OK, I get it. Software is hard. I’m a developer, I’ve seen it and lived it.

But my god, something is screwed here.

Case in point. I’m really starting to think that Windows Vista, that poster child for screwups, was more reliable and performant than Windows 10. Really? I used Vista for years, both at home and at work. It had its moments, for sure. Windows 10 should beat the pants off of Vista. Microsoft has money to spare, and something like a dozen years more of experience in OS and software development.

The result? Windows explorer needs to be restarted an average of once per day, because things like the task bar don’t load. Windows can’t remember windows arrangement between the laptop and external monitor. Occasional random freezes that require a restart. Whenever I wake up the laptop, it’s pretty much a game of russian roulette to see which apps are still running, or which have randomly stopped running. This is where we are after three decades of development, with an almost unlimited budget for developers and expertise? This is on a pretty powerful machine, and I’m only complaining about Microsoft software.

And I haven’t even started on Skype. Skype was a mainstay app for me for a long, long time – mainly for it’s chat functionality. This isn’t cutting edge tech – chat! Then Microsoft bought it. Recently I started having bizarre problems with Skype. Sometimes it wouldn’t start up. Sometimes it’d just show a white screen. Sometimes it wouldn’t show what the person had sent (despite a good internet connection). Really? Is this rocket science? Turns out I had to uninstall the version of Skype that apparently came with Windows 10, and install a different version – not what is in the Windows app center (or whatever it’s called). So, apparently there’s two different versions of Skype floating around for Windows 10, and the one on the Windows app center is not the more stable one. Brilliant!

And in case my esteemed reader thinks I’m just beating on Microsoft, I’m not. I’m actually a bit of a (disappointed) fan. WSL is great, and the way forward in my book. Let’s look at another enormous, hugely profitable company – Adobe. They were already in my bad books because new versions of photoshop (the only app I really used of theirs) mysteriously wouldn’t work with older versions of MacOS (yes, Apple is in that book also). But now I’m using Windows and trying to use their Acrobat “software.”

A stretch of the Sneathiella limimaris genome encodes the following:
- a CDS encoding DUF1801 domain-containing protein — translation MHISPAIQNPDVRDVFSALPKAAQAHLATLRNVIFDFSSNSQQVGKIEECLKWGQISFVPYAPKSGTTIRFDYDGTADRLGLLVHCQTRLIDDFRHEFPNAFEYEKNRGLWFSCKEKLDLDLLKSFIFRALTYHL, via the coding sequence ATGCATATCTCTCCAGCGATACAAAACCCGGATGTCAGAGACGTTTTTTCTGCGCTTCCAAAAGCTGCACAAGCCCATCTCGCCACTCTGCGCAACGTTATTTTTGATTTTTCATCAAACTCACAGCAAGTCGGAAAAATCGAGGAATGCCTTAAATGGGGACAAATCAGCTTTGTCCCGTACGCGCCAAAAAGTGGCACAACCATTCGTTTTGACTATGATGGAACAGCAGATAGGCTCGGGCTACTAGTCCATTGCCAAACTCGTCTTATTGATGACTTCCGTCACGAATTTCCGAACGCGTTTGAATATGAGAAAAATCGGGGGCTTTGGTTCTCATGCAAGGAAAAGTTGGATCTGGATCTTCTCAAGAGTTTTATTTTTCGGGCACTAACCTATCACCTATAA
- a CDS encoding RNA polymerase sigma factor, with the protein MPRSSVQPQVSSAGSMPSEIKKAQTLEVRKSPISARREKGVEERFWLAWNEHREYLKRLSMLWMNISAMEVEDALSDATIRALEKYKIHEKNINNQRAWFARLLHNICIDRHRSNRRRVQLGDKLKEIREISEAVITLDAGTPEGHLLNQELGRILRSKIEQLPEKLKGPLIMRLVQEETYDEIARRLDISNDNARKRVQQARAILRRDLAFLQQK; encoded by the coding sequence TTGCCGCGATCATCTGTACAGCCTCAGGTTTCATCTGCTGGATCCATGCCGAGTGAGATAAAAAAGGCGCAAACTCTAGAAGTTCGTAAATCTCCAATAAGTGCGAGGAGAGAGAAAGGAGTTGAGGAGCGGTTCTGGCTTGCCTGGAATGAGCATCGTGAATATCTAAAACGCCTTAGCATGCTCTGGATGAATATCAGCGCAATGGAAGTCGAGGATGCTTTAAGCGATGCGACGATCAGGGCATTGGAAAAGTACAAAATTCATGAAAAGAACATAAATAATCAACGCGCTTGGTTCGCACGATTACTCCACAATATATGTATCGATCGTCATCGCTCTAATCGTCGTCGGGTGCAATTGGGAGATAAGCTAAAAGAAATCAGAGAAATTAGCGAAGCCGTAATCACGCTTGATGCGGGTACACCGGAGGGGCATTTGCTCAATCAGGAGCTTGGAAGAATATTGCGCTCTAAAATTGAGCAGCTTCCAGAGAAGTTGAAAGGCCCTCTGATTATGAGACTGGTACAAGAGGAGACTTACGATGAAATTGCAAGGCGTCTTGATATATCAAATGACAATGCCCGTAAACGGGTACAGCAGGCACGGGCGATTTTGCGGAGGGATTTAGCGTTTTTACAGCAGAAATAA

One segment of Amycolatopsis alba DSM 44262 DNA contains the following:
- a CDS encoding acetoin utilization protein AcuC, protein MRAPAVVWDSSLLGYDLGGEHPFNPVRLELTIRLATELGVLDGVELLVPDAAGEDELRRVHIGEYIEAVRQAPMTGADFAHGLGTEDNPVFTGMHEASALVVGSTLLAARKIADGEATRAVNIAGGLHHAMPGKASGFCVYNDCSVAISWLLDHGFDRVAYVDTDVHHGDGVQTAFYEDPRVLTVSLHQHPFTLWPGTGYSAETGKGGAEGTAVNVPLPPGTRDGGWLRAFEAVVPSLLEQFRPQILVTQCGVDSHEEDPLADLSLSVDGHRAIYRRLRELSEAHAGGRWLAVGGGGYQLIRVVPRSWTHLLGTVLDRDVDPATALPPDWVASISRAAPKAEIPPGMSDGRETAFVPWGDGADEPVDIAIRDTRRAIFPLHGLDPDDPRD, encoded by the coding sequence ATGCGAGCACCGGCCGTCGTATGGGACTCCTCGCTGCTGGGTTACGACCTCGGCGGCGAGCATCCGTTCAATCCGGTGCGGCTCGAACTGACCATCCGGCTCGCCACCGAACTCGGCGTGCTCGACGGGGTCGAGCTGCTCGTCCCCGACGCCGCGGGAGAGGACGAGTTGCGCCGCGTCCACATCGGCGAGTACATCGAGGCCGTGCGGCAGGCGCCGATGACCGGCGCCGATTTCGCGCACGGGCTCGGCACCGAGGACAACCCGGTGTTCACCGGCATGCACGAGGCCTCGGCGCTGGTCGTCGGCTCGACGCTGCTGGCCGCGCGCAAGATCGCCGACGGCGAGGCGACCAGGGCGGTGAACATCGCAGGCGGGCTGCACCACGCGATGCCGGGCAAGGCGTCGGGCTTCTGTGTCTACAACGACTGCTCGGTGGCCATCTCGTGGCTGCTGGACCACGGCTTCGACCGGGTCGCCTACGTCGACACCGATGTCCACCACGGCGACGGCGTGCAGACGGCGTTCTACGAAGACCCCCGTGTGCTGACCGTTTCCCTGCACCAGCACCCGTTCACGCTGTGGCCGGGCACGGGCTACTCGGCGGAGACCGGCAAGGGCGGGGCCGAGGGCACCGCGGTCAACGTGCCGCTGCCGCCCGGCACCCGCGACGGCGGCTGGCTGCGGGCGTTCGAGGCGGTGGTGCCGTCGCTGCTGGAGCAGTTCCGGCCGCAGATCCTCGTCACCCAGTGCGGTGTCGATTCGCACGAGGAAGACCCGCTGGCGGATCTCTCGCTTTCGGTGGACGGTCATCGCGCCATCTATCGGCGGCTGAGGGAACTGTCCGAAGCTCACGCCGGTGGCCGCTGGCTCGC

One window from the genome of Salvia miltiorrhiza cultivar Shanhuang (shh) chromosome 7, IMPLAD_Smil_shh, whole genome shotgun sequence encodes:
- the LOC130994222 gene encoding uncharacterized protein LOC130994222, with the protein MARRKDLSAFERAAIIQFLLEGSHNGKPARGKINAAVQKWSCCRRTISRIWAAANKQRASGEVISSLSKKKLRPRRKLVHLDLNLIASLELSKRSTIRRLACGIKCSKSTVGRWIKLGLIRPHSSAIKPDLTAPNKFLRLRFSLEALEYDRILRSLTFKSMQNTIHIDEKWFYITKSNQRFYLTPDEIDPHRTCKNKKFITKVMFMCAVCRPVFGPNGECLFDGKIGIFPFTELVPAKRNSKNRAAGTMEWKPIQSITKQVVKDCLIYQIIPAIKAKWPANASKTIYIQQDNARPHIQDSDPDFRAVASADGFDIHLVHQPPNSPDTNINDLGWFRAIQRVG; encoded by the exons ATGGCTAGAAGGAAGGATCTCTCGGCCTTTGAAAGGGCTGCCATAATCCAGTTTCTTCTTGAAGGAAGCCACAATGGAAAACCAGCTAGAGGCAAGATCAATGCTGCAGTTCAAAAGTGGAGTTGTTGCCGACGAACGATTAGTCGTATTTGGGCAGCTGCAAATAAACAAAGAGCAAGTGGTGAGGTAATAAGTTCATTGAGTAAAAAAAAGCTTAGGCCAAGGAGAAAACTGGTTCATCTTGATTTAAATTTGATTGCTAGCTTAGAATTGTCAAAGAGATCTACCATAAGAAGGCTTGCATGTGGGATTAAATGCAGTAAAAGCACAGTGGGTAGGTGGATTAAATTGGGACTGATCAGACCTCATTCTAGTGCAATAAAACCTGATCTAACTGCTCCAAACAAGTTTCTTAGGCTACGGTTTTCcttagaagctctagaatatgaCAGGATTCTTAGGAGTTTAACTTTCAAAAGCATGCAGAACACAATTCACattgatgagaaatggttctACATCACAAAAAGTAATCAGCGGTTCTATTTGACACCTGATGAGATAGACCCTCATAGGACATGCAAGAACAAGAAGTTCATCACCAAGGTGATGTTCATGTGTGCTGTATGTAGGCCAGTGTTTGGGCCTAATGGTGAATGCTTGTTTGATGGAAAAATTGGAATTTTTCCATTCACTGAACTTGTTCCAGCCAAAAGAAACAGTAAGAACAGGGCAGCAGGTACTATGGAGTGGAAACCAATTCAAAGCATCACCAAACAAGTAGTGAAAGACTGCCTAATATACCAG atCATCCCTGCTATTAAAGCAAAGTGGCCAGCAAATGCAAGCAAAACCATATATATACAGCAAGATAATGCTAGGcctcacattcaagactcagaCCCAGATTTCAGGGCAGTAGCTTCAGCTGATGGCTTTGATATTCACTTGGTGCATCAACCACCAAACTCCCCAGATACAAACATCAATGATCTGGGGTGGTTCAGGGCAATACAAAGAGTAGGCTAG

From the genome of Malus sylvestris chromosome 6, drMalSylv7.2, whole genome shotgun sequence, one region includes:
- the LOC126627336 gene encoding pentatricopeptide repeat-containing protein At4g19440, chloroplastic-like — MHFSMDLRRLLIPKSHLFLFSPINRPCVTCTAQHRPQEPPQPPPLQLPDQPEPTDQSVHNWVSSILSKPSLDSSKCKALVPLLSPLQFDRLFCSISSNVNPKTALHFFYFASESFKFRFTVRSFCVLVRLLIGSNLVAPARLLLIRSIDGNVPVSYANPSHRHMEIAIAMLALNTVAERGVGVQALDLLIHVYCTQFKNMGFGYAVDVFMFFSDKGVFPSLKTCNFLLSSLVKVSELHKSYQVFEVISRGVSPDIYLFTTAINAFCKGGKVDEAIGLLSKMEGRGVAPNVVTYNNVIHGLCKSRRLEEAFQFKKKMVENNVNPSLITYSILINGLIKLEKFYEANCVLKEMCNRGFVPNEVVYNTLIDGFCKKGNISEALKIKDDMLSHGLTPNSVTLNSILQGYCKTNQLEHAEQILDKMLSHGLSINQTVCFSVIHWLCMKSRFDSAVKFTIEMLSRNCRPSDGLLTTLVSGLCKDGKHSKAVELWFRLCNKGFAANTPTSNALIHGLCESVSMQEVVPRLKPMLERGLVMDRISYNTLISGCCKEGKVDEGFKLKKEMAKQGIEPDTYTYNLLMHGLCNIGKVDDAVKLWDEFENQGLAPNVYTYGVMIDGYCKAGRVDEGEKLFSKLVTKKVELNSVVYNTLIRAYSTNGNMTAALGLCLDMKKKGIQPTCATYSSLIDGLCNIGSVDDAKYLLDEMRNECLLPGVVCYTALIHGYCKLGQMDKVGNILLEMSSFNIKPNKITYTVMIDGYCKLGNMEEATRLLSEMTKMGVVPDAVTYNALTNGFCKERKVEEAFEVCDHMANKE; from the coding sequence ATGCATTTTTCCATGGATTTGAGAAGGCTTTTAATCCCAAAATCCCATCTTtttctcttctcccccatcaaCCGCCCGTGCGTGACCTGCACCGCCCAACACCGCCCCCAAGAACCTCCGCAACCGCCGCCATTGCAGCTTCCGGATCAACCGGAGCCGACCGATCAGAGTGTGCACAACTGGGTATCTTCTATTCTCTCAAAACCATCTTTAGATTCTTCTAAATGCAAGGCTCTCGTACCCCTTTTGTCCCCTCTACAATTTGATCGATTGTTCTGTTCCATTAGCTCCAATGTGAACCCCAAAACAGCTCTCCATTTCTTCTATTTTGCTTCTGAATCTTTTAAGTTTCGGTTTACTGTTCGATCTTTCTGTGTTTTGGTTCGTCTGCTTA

What a shitshow! PDFS have been around for a long, long, long time. Just displaying a PDF should be only slightly more complicated than a text file at this point. Adobe Acrobat is a laggy, bloaty app that takes a marvelously simple basic use-case scenario (view a PDF) and botches it completely. Sadly, I recall using some third-party app for PDFs in the Windows Vista days… and here I am again. How many decades later?

A company the size of Adobe or Microsoft certainly has the resources to fix these problems. In fact it seems almost a given that for every piece of software produced by one of these giant companies there’s a much leaner and meaner competitor written by a very small company or even a single programmer. Of course the trick is finding that software. It doesn’t help that those little companies tend to get bought (and killed) by the big companies…

Why is the software from these big companies so bad, despite all the resources at their disposal? I think there’s several factors at work:

  • They just don’t care. Adobe focus is on huge, bloated, expensive enterprise level software. Acrobat may be huge and bloated – but it’s not a profit center for them (I assume).
  • Features over fixes/performance. At some level the organization chooses to prioritize adding new features over fixing existing issues or improving performance. This could be because management pushes new features, or because developers would rather write a new feature than fix old code. Or because middle managers never get promotions for fixing bugs, only for adding features. Or maybe we can just blame it on sales. The real issue is one of prioritization.
  • Simple incompetence. This is always a possibility! I suspect that there are plenty of talented, professional developers at these companies – but perhaps those are not the ones being put on these projects. Again, an issue of priorities.

I’ve been using computers for nearly 40 years at one level or another. The capabilities of our computers have increased exponentially in this time. Too often the software we use has not kept up to the potential of the hardware. The end result is we must keep buying new hardware, to keep up with the demands of the same mediocre software. I don’t think this is going to change any time soon.